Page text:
How Do You Replace Front Porch Columns?

Sometimes the porch columns can become loose, damaged, or unsightly. If you have never replaced your front porch columns before, you may be wondering what the best method is to perform this project well. You're in luck. We've researched a safe and effective way to replace your porch columns in no time.

Here are the steps to replace porch columns:

  1. Clear the porch
  2. Inspect the column
  3. Position a jack post
  4. Mark new post locations
  5. Prepare new porch column
  6. Remove the post jack

If you plan on removing structural columns from your front porch, it's best to have at least one person assist you with the task of positioning the new column. These columns can be fairly heavy, and it may be hazardous to embark on this type of project solo. Continue reading to learn the steps how to do it.

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Steps To Replace Front Porch Columns

Before starting the project, it's always good to make a checklist of all the tools you will need for the work. This will prevent you from making multiple runs to the local hardware store, which can cost delays if you need customized materials.

Things you'll need:

  • Work gloves
  • Safety glasses
  • Chalk
  • Roof jack
  • Hammer
  • Electric saw
  • Wood planks
  • Jack posts
  • Wood glue or a contact cement
  • Ladder
  • Nails and wood screws
  • Pry bar
  • Screwdriver

1. Clear the porch

Start by removing any furniture or personal items from the porch. This includes any chairs, tables, outdoor plants, or floor mats. This is also the perfect time to throw on your gloves and safety goggles. Next, bring all of your tools out and place them on the porch.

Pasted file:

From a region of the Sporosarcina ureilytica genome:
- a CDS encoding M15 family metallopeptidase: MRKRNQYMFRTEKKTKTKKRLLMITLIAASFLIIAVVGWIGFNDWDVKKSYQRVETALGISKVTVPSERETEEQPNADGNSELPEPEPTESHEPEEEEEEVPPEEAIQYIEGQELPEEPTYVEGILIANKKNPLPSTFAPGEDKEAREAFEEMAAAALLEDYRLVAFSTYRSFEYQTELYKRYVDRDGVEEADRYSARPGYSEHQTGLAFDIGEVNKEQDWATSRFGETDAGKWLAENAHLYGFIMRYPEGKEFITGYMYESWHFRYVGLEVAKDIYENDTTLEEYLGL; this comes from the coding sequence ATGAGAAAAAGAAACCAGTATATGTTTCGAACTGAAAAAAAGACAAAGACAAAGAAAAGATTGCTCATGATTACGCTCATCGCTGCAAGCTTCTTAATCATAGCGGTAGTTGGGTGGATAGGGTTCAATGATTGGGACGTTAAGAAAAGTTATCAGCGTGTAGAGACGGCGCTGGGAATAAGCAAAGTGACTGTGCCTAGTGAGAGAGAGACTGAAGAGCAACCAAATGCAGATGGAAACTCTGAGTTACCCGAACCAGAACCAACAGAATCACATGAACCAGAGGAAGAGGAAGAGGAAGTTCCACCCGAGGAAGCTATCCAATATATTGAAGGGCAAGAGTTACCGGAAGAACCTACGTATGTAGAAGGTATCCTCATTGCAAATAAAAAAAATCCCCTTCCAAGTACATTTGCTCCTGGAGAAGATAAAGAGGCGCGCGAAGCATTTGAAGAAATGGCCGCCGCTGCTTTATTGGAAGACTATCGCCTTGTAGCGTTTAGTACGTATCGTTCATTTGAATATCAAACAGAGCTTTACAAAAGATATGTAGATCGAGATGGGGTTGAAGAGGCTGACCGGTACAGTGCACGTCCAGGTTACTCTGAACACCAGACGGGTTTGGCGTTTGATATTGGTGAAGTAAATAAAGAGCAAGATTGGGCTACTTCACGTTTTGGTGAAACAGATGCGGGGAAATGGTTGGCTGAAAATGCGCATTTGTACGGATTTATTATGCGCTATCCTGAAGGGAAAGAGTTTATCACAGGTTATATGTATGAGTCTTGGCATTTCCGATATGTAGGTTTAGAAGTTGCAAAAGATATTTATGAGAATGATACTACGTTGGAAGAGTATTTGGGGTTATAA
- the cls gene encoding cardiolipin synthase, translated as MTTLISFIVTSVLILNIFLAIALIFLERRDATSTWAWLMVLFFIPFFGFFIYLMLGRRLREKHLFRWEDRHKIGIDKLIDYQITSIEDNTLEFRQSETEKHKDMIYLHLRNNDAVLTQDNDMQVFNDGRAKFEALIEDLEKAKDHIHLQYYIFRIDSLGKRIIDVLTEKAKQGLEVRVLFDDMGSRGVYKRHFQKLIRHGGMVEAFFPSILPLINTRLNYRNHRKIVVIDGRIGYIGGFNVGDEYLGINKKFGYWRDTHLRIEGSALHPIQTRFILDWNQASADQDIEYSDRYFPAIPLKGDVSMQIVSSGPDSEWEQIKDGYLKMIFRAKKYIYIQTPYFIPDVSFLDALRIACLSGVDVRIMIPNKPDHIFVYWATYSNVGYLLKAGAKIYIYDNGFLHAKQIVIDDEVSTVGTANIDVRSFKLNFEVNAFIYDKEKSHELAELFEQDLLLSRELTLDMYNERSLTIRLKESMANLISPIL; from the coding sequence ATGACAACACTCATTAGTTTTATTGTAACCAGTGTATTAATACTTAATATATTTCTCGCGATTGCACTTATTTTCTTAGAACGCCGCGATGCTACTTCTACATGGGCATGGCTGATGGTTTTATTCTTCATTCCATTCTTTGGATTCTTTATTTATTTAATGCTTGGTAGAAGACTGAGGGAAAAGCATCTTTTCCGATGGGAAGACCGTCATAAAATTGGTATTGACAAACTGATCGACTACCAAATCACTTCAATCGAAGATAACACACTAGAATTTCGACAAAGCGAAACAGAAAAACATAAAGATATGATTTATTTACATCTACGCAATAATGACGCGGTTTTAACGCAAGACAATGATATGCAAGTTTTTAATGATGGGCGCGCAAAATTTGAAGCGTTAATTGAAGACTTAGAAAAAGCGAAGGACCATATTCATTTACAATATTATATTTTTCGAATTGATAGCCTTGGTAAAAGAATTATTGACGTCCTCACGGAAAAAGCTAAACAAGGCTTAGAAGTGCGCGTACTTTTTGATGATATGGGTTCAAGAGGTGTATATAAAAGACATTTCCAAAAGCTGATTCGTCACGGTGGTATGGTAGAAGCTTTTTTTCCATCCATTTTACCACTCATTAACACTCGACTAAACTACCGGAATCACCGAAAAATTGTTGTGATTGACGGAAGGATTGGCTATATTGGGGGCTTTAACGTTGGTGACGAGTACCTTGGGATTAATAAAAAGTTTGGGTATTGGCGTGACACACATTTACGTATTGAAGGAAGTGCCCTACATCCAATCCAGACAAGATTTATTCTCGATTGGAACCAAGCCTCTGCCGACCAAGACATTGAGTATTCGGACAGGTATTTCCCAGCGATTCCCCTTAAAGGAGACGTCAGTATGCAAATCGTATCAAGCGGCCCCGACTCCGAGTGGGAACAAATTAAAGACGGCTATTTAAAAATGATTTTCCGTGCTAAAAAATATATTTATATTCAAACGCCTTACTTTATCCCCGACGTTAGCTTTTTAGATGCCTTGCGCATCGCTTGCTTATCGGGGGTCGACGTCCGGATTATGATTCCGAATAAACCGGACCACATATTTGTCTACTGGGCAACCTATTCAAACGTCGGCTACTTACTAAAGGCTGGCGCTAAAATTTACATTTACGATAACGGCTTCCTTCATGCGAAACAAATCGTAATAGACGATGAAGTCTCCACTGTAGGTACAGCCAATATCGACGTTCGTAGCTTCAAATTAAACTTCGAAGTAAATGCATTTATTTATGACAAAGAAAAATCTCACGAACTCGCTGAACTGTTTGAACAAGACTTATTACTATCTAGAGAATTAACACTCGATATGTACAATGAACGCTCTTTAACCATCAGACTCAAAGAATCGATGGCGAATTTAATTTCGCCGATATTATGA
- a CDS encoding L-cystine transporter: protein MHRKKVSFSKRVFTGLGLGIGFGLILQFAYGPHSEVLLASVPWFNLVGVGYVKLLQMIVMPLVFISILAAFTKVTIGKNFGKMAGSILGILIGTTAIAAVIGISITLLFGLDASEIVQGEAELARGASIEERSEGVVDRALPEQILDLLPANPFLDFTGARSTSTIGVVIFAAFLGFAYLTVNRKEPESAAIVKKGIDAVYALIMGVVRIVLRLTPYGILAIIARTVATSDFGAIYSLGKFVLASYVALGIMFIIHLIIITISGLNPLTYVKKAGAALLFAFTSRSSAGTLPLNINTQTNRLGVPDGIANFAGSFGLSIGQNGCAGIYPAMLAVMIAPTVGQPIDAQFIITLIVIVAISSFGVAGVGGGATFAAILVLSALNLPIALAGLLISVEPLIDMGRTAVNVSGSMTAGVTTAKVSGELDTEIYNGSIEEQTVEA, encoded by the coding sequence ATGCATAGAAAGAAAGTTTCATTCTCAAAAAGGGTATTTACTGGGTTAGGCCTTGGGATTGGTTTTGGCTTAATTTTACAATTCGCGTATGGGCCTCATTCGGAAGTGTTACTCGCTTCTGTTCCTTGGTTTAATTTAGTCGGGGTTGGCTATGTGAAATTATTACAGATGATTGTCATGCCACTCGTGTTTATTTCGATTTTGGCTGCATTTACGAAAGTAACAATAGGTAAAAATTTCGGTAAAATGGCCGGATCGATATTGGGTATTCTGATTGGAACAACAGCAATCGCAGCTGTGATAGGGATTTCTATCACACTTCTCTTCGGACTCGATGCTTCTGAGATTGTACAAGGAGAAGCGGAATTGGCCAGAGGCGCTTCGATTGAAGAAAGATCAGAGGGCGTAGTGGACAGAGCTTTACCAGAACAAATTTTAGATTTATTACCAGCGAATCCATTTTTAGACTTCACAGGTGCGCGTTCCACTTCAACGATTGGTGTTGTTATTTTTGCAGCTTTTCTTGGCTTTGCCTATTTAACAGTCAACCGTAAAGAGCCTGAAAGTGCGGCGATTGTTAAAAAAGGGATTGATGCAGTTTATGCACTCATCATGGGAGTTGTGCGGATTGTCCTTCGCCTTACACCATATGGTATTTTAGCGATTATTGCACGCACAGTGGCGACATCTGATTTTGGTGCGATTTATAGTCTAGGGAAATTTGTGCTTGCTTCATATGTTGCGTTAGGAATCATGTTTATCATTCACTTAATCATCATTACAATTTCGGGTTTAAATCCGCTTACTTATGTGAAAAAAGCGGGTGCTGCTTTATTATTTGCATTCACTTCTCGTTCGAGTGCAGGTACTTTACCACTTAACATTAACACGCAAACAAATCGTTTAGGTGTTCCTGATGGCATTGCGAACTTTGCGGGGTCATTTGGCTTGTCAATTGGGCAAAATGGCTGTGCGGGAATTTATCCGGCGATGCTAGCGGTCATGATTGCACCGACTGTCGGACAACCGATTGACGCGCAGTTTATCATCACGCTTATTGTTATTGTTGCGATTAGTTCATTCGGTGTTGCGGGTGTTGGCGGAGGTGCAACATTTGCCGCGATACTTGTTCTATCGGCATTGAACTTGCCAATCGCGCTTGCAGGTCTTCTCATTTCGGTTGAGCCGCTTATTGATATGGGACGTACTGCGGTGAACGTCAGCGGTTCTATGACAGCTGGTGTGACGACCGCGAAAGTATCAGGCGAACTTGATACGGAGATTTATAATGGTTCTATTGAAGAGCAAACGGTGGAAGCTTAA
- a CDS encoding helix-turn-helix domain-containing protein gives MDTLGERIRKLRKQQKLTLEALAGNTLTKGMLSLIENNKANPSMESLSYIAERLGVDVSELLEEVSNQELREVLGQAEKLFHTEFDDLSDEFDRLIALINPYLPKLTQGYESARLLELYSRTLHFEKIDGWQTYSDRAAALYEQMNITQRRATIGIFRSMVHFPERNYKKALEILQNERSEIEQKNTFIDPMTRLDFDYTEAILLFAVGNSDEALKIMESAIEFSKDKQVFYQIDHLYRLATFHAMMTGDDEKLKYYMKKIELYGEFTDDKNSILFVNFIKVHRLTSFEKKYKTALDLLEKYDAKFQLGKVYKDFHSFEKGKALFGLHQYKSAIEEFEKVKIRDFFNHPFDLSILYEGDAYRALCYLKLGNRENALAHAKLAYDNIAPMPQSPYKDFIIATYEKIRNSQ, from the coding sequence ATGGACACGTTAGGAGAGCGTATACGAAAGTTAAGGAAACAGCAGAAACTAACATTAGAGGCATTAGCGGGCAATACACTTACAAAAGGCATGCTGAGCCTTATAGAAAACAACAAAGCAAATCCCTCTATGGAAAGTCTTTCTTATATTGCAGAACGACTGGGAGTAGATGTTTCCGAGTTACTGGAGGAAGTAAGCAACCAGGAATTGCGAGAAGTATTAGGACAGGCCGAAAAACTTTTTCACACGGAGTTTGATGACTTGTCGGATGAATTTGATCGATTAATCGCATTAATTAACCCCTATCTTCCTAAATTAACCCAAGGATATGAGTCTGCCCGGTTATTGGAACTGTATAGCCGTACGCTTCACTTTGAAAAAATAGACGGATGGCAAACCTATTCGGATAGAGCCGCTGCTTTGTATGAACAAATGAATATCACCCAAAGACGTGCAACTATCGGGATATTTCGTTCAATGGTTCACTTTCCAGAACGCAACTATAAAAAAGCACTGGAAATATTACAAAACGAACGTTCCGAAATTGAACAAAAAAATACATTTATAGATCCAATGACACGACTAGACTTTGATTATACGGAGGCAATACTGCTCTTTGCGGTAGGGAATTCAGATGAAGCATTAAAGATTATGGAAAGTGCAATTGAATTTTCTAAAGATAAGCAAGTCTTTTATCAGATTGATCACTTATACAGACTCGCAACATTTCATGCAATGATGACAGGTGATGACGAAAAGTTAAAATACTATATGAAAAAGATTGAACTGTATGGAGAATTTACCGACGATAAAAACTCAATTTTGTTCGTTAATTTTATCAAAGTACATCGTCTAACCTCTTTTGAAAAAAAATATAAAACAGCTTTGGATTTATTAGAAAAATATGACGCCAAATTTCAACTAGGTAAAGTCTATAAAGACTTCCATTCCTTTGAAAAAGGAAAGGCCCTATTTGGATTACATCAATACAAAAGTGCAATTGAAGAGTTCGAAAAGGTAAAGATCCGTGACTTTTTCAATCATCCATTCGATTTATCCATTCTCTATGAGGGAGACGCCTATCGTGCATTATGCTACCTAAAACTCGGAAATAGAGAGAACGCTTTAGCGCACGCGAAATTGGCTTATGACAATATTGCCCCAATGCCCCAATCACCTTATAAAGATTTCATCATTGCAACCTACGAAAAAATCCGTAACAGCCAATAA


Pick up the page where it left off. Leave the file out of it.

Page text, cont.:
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2. Inspect the column

Next, take a close look at the post that you plan to remove. Inspect the installation fixtures on the post (nails, brackets, screws, etc.) to determine what you'll need to remove. Also, take a look at the top of the post to see if there are any areas where fasteners have become loose or damaged. Before you jack up the post, you'll need to make sure that it can withstand the force beforehand.

3. Position a jack post

Next, take your jack post, position it securely beneath the column, and turn your wrench to jack it up inch by inch slowly. Be sure to keep your eye on the bottom of the column to note its separation from the base. After you have jacked up the column about an eighth of an inch, take a wooden block and place it directly beneath the column.

4. Remove the jack post

At this point, the weight of the column will be on the wood and jack post, and you should be able to manually walk the column by simply turning it left to right. If the column has nails at the base, you may need to use your pry bar to gently remove them—the same thing for any layers of caulk that may be applied to the bottom. Take your utility knife or a chisel to loosen it up beforehand.

Once you are confident that the column is secured, release the pressure from the jack post so that the weight of the porch is now placed on the new column. Be sure to lower the post jack slowly and pay special attention to any strange sounds, as this could indicate signs of stress on the column or the porch. Once the jack post feels wobbly, you can remove it altogether.

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5. Mark new post locations

More likely than not, you'll be installing a column that is the same size and made of the same material as the previously removed column. However, if this isn't the case, or if it has a different base, you'll need to mark the new post location secured. To do this, you could take a piece of chalk or a pencil and mark these areas on the porch floor.

6. Prepare and install the new porch column

Next, prepare your new porch column for installation. More often than not, you'll need to apply caulk to the bottom of the new column before you install it on the porch. If the column is made of wood, even if it's pre-treated wood, it's best to ensure that the bottom is sealed to prevent wood rot. You can use silicone caulk to do this.